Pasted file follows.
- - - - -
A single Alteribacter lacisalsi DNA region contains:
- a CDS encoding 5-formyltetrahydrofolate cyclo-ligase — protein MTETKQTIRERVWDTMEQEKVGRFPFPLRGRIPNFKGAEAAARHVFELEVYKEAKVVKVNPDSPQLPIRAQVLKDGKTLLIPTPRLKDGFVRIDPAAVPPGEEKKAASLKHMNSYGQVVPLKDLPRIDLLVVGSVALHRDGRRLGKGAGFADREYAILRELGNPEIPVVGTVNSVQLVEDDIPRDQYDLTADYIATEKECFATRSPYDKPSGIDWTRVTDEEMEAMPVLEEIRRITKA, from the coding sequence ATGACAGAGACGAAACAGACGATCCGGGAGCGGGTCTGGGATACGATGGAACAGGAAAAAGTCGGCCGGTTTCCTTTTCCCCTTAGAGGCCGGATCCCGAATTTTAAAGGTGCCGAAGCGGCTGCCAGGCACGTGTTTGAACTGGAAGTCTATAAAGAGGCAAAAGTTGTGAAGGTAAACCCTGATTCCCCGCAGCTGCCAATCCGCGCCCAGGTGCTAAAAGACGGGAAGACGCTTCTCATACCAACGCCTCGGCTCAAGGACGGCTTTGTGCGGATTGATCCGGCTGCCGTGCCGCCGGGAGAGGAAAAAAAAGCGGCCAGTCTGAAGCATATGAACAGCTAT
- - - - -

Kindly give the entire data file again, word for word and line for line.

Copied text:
A single Alteribacter lacisalsi DNA region contains:
- a CDS encoding 5-formyltetrahydrofolate cyclo-ligase — protein MTETKQTIRERVWDTMEQEKVGRFPFPLRGRIPNFKGAEAAARHVFELEVYKEAKVVKVNPDSPQLPIRAQVLKDGKTLLIPTPRLKDGFVRIDPAAVPPGEEKKAASLKHMNSYGQVVPLKDLPRIDLLVVGSVALHRDGRRLGKGAGFADREYAILRELGNPEIPVVGTVNSVQLVEDDIPRDQYDLTADYIATEKECFATRSPYDKPSGIDWTRVTDEEMEAMPVLEEIRRITKA, from the coding sequence ATGACAGAGACGAAACAGACGATCCGGGAGCGGGTCTGGGATACGATGGAACAGGAAAAAGTCGGCCGGTTTCCTTTTCCCCTTAGAGGCCGGATCCCGAATTTTAAAGGTGCCGAAGCGGCTGCCAGGCACGTGTTTGAACTGGAAGTCTATAAAGAGGCAAAAGTTGTGAAGGTAAACCCTGATTCCCCGCAGCTGCCAATCCGCGCCCAGGTGCTAAAAGACGGGAAGACGCTTCTCATACCAACGCCTCGGCTCAAGGACGGCTTTGTGCGGATTGATCCGGCTGCCGTGCCGCCGGGAGAGGAAAAAAAAGCGGCCAGTCTGAAGCATATGAACAGCTAT